Red Velvet Cupcakes – Happy Birthday Edition

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When we last left our fearless blogger (me), he was spinning a tale about a grand and glorious adventure making red velvet cupcakes. Okay, maybe grand and glorious is a bit hyperbolic, but it was an adventure nonetheless. This week we revisit the lovely red velvet cupcake. But lest you think I’m repeating myself (or repeating myself 😉 ), this week is a brand new adventure. Last week was the dress rehearsal. This week is the real deal.

Last week’s cupcakes were good, but they could have been better. This time, I was determined to make them right. Someone’s birthday was at stake. Well, not the entire birthday, but at least my surprise birthday dessert. In the grand scheme of things, it wasn’t a big deal. But it was to her. And, as you might have guessed from reading this blog, I take desserts (and particularly birthday desserts) seriously.

One of the big things I had to fix about the cupcakes was to make them red. Last week’s were delicious but brown. I needed to get better food coloring. Serious food coloring called for serious shopping. Thankfully my friendly, neighborhood baking/cooking/anything-you-might-have-in-your-kitchen-and-lots-of-things-you-might-not-have-but-totally-want store had some. In this instance, my chief taste-tester also became my chief food coloring procurer. I had such a busy day that day that I didn’t have a chance to pick any up before they closed, so my wife thankfully agreed to pick it up for me. (Thank you, dear!)

The serious food coloring she picked up for me was gel food coloring. Ateco Spectrum Super Red, to be exact. (I don’t believe it actually gives you super powers after eating it, but it totally should.) It’s potent. I did a little searching around, and since it’s stronger than liquid food coloring, you don’t use as much. I only used half a teaspoon, versus the 2 tablespoons you would use of the liquid. You then have to add water, so the volume of liquid remains the same. You can judge for yourself, but I think the color worked out well this time.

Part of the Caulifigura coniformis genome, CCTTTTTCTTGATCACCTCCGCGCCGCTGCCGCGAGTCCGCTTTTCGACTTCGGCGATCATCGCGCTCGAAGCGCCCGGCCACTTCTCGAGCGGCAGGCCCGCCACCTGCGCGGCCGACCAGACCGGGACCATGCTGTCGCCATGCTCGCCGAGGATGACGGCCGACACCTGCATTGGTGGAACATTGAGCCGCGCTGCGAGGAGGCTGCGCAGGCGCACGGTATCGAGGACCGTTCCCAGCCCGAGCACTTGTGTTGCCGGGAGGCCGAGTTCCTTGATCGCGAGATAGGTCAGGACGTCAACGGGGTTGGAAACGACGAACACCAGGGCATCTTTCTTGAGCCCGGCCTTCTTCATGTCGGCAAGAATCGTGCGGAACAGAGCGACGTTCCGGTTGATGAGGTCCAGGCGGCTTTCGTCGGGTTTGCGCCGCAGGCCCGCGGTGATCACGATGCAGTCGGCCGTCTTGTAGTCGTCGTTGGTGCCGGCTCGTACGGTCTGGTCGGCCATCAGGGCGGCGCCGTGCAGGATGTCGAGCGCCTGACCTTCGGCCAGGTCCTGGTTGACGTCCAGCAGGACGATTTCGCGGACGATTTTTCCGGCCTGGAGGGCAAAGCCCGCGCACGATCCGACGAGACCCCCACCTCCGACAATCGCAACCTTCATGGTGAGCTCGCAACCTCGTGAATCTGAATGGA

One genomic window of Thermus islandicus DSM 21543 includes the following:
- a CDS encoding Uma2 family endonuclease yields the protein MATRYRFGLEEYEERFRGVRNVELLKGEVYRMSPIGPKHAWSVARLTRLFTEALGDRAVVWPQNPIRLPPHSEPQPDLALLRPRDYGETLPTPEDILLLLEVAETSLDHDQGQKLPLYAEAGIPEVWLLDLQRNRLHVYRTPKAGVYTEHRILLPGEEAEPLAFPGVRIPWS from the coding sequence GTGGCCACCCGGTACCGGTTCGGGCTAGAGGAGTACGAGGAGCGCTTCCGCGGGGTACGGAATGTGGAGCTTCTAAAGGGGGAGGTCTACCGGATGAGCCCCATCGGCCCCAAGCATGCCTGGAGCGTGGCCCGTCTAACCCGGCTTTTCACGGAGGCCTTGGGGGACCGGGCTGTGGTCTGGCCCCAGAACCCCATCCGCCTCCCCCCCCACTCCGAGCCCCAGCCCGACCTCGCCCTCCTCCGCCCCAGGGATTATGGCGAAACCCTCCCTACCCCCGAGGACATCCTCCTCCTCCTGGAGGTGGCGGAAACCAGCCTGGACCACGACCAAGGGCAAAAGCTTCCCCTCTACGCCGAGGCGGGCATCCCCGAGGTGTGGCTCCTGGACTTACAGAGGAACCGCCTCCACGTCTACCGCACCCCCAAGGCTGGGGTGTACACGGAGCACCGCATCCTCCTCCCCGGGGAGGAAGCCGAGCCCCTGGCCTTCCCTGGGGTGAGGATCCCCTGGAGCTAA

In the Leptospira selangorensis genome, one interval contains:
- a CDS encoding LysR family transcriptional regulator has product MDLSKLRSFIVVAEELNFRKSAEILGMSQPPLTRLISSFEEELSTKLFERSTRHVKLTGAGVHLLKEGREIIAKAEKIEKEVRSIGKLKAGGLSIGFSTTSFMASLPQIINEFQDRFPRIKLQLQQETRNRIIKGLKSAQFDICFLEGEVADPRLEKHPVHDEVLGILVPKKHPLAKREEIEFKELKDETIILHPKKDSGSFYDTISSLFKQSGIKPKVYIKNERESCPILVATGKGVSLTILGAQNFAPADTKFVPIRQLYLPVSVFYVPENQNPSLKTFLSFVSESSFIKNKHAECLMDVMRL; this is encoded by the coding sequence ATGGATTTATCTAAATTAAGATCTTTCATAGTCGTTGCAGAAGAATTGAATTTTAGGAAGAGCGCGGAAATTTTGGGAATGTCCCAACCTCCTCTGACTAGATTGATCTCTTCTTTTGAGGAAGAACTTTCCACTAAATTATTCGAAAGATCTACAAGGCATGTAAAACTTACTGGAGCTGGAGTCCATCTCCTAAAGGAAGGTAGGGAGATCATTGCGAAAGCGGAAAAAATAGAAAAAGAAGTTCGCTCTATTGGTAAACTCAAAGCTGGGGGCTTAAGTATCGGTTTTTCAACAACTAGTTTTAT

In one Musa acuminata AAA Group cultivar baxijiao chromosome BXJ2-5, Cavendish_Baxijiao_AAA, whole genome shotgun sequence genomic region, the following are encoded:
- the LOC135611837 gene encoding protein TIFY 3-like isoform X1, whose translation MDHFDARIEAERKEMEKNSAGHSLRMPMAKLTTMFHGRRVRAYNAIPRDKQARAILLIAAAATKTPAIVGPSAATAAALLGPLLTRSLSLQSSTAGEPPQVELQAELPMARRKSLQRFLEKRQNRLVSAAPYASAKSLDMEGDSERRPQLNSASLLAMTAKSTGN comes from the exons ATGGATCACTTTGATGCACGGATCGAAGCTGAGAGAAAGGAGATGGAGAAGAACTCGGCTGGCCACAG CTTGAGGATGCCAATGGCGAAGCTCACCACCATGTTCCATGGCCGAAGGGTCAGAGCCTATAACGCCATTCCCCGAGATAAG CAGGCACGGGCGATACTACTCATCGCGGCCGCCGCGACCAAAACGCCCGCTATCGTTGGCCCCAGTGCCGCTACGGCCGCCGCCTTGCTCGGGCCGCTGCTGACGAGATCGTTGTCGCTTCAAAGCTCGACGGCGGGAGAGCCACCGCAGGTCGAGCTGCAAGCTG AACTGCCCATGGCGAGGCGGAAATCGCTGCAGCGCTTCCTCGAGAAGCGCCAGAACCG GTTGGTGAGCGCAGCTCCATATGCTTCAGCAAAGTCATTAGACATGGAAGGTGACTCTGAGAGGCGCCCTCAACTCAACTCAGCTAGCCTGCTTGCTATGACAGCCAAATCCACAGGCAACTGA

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It’s red!

I measured out all the ingredients ahead of time. I can’t recommend this enough. It makes things way easier. The consistency of the batter looked great before they went in, the cupcakes smelled great while baking, and they looked great once they were done. They were not as poofy this time, but they still looked delicious. In between making the cupcakes and the frosting, I cleaned the bowl, the beaters, and the spatula. I knew I would need them again.

Ready to go in.

Ready to go in.

Fresh out of the oven.

Fresh out of the oven.

I had gotten an 8 ounce package of cream cheese, and since the recipe calls for 4 ounces of cream cheese, I split it evenly between the test batch and this one. Or so I thought. I didn’t measure it exactly, I just eyeballed it. I must have been a little bit off, because last time I had a bit too much frosting, and this time I had just barely enough.

I finished up the bag of powdered sugar I had while making the frosting. I had a couple of grams too much, but I didn’t want to leave just a couple of grams in the bag. I didn’t sift the powdered sugar, either this time or last, because I didn’t notice that the directions called for the sugar to be sifted until after the fact. Maybe next time?

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Waiting for their frosting.